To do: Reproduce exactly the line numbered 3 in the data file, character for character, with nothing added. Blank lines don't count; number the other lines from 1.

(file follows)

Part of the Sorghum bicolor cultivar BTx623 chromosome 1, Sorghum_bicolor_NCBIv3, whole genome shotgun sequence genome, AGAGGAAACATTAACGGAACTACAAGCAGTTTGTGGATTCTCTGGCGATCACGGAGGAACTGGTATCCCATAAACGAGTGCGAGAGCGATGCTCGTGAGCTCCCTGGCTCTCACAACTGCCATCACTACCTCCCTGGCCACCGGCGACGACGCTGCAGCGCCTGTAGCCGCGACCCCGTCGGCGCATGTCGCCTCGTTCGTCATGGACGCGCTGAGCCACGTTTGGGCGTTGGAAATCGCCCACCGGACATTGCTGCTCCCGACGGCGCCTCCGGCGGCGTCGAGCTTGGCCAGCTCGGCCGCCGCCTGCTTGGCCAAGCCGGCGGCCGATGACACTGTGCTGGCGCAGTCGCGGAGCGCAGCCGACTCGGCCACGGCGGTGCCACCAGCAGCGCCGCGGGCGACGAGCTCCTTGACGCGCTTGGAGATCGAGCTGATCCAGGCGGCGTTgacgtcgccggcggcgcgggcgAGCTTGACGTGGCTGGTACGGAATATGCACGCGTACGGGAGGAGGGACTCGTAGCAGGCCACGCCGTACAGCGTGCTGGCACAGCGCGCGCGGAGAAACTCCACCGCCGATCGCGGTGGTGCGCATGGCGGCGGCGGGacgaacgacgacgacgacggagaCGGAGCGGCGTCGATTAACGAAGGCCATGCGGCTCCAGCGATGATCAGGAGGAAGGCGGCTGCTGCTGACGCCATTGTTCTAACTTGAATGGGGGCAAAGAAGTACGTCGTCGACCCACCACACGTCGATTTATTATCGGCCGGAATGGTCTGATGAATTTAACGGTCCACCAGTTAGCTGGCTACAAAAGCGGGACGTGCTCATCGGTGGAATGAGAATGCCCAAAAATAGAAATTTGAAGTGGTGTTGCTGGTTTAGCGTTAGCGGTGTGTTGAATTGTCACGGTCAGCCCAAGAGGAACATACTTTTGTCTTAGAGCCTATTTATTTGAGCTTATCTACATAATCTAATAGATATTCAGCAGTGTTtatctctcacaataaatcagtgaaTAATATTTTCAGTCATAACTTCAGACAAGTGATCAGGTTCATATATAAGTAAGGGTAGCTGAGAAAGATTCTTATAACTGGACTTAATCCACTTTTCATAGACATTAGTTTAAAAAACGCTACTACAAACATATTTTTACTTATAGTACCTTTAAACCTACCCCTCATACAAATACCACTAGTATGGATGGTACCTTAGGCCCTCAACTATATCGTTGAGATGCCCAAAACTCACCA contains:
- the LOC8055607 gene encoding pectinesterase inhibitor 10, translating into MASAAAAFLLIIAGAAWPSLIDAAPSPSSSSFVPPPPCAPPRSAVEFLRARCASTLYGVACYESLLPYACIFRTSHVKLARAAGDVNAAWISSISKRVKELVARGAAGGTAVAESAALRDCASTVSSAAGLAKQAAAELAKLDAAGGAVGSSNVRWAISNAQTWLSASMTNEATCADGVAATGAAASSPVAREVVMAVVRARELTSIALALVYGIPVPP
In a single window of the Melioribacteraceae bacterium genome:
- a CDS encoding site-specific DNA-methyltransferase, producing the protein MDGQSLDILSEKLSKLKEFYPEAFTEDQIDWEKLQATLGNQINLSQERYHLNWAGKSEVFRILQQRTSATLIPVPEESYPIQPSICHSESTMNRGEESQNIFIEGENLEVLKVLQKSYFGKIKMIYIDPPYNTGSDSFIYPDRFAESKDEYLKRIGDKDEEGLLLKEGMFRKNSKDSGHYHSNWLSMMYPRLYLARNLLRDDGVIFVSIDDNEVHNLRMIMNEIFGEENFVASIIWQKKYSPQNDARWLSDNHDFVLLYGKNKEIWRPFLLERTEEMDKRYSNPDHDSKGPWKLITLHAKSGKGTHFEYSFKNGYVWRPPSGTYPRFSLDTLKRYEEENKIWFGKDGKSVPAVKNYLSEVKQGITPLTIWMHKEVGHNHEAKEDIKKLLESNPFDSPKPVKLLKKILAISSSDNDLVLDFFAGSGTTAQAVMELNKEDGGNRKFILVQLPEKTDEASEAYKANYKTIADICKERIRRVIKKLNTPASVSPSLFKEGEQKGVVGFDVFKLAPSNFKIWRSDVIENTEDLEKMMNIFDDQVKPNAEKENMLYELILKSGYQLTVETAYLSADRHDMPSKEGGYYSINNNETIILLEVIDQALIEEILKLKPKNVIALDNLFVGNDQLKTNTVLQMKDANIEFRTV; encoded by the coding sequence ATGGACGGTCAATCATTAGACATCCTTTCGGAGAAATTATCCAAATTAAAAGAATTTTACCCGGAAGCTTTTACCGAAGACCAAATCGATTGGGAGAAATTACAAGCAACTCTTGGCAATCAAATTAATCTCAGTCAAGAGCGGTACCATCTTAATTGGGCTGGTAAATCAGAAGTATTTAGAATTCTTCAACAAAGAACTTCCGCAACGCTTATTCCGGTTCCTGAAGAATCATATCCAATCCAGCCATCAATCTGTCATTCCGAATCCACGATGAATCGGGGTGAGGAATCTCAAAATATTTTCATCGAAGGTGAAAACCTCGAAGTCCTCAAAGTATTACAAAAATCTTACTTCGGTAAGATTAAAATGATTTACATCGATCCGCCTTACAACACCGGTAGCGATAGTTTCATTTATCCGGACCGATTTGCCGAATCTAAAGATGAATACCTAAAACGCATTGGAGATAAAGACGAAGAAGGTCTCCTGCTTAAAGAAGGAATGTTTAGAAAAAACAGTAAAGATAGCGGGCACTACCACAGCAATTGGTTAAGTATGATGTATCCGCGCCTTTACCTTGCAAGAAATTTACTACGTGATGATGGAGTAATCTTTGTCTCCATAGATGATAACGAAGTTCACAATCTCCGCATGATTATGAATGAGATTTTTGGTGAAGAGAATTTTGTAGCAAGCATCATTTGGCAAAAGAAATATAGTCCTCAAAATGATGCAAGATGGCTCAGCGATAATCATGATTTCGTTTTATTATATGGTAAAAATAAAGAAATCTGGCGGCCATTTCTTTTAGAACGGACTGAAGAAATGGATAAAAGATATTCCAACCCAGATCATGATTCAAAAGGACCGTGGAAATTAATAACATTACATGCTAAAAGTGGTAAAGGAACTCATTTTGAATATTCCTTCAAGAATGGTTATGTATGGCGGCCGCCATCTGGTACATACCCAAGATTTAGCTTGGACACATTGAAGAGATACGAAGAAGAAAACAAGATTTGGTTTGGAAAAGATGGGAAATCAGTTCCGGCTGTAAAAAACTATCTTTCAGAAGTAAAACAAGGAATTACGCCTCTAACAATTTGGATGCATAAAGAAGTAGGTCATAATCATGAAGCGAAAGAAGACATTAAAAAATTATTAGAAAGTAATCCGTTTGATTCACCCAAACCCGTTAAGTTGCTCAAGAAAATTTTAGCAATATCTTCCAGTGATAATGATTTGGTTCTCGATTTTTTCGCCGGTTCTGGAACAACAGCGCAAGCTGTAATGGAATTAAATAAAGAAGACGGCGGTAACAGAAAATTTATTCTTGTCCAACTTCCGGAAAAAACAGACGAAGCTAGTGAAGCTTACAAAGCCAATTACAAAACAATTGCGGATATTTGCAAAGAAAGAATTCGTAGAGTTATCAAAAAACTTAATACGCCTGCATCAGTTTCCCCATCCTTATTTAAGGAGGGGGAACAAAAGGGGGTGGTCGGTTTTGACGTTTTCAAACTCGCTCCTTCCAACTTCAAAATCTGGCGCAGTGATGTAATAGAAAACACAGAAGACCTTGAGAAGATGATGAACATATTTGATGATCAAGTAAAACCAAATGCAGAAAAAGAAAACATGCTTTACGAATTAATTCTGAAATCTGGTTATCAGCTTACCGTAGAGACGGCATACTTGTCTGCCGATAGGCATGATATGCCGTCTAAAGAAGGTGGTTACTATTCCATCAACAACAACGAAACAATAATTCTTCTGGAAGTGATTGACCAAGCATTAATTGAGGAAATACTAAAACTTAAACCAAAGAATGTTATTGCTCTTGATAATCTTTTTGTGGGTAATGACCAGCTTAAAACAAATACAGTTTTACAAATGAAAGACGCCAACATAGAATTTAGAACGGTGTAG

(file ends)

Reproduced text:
In a single window of the Melioribacteraceae bacterium genome: